By Jarred Meeks
Zionsville’s mayor and two town councilors were able to publicly thank the community — and each other — for their years of service as they prepare for life beyond their political positions.
Town Councilors Susana Suarez and Elizabeth Hopper finished their service as public representatives on Dec. 2 at their last Zionsville Town Council meeting. Both served for eight years.
Zionsville Mayor Tim Haak will see Democratic Party mayor-elect Emily Styron become the town’s new mayor at the start of 2020. Haak was elected as the town’s first mayor four years ago and served on the town council beginning in 2008.
Collectively, Suarez, Hopper and Haak helped spearhead some of the town’s largest accomplishments of the past decade.
The town noted a need to bolster its limited commercial tax revenue, starting as early as 2008. By 2018, two years ahead of Haak’s goal, the town achieved an 80-20 percentage ratio of residential-to-commercial property tax revenue.
Suarez said the move was “going to be an answer to keeping Main Street vibrant, getting the right mix of businesses down there so that we could have that attractiveness and charm continue there, yet give the services and the safety and quality roads and schools.”
The three town leaders also were instrumental in construction of the Zionsville Municipal Services Building, which Haak called “a modern building for a modern community.”
The town also built South Village, a cluster of boutique shops and restaurants, and Creekside Corporate Park, an office park where corporate headquarters and office buildings are nestled near woodlands. The town also built a fire station and added more than 100 acres of parkland in the last eight years.
Haak said he gained two new friends in Suarez and Hopper and thanked them for becoming confidants during his term as mayor.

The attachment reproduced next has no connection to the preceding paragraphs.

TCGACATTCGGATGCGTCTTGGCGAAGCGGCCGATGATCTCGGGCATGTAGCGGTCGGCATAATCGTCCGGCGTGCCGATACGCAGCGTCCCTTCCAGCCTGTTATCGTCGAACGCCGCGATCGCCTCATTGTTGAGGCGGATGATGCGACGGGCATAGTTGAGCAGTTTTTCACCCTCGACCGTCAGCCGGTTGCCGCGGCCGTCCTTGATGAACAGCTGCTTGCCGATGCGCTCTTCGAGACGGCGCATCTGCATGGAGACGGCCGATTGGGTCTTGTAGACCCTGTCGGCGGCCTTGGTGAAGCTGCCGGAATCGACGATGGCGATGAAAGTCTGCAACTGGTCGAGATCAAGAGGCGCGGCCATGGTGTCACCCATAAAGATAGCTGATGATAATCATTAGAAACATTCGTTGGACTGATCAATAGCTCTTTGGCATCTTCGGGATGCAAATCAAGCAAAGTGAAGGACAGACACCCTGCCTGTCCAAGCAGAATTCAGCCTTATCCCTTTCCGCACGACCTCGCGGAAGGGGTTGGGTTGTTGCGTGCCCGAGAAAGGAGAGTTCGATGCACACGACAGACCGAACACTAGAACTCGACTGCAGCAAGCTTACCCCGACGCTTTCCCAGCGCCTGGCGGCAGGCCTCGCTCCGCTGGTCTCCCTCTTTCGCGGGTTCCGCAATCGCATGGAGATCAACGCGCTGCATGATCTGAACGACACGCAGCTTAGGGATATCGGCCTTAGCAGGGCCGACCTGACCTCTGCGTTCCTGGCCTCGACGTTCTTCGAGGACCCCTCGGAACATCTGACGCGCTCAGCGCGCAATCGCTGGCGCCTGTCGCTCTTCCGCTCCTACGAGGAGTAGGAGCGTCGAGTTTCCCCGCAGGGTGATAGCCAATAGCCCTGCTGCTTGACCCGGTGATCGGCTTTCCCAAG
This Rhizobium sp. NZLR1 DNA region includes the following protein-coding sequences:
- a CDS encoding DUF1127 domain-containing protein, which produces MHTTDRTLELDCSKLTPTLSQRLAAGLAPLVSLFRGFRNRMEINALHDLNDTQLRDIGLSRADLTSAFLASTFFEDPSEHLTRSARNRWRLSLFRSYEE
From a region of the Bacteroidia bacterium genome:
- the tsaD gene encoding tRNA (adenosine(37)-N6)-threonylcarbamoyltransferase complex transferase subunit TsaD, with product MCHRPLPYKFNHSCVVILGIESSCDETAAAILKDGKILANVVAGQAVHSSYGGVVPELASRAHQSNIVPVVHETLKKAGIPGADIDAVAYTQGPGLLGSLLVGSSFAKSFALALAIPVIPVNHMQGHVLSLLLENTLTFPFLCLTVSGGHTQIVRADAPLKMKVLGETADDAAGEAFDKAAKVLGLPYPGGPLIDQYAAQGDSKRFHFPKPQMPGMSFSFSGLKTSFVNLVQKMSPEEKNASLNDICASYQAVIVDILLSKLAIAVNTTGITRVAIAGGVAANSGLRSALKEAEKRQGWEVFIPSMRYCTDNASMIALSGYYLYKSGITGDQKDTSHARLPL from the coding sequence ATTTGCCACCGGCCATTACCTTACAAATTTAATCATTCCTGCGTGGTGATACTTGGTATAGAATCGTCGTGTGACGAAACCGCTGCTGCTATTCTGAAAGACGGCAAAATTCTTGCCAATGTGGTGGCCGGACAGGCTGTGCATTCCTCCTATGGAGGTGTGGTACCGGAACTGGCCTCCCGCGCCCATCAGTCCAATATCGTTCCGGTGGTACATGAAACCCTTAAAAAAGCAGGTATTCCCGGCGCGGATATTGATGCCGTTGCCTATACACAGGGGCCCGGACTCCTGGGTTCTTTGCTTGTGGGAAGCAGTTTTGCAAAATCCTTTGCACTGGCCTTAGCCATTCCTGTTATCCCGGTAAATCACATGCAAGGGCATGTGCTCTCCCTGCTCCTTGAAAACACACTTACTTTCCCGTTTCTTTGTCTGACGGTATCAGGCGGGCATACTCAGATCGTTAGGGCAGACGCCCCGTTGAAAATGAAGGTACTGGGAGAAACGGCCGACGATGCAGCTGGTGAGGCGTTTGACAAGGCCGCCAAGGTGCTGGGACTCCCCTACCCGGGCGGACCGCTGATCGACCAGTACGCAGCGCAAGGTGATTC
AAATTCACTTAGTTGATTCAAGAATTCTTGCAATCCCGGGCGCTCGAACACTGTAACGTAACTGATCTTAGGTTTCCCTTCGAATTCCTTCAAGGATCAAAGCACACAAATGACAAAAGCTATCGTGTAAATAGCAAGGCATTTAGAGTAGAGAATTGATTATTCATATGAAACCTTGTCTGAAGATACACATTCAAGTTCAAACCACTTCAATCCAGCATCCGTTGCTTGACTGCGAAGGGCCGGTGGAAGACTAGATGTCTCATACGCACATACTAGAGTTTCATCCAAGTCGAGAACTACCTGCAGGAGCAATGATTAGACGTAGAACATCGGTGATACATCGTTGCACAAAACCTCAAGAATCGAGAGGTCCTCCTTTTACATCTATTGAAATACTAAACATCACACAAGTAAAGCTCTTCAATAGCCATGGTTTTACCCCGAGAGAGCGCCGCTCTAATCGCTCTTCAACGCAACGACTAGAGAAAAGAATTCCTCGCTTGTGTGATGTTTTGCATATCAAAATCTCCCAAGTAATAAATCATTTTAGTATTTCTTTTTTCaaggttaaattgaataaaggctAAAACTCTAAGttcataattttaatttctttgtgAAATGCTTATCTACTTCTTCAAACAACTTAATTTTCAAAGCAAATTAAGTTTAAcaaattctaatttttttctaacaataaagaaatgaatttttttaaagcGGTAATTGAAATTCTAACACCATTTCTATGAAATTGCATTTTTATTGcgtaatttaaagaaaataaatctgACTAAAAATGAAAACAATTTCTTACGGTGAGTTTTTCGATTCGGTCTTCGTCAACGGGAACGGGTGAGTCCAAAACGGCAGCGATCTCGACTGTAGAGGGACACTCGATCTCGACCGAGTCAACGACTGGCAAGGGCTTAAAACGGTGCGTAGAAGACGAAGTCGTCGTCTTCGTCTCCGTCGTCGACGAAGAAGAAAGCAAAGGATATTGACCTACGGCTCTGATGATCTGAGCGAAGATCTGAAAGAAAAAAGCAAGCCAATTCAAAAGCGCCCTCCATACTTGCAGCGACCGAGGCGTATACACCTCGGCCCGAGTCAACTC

Council President Josh Garrett, who was elected to the council in 2015, said the group was able to accomplish even more in the last four years.
Town leaders are overseeing the Holliday Farms development as it nears completion The project includes construction of $1million homes, an 18-hole golf course and a 9-hole golf course, among other amenities.
During the same time period, zWorks, a communal workspace that helps foster entrepreneurship, opened its doors. And in a joint move between the Zionsville Police Dept., the Boone County Sheriff’s Office and Zionsville Community Schools, the town launched an inititative to have a school resource officer in every Zionsville school.
Hopper said she hopes that the departing city leaders left the council and the town “better than we found it.”
Suarez and Hopper are particularly proud of the legacy they leave behind. They were the first female town council presidents in Zionsville. Suarez served as president in 2016. Hopper’s term was in 2017.
“That, I think, sets the knowledge and the standard out there for young girls who come out and sit here and know that they, too, can have these positions,” Suarez said. “That, to me, is a lasting legacy that I’m very proud of, and that’s something I hope is replicated in councils to come.”
Building a sustainable Zionsville
During his first year as mayor of Zionsville, Tim Haak committed the town to a goal established by the town council in 2008: To achieve an 80-20 percentage ratio of residential-to-commercial property tax revenue by 2020.
In 2008, Zionsville’s property tax base was 95 percent residential, and town officials knew the figure was not sustainable in the long-term. It burdened taxpayers with paying for town services at a rate much higher than neighboring municipalities.
The town had a goal of diversifying the tax base to 80 percent residential, and 20 percent comprised of commercial, retail and agricultural entities, relieving taxpayers of a substantial burden. In 2018, Zionsville achieved the objective two years ahead of schedule.
Town councilor Susana Suarez, who will relinquish her seat at the start of 2020, said reaching the goal helped Zionsville “keep the tax base vibrant and the town vibrant.”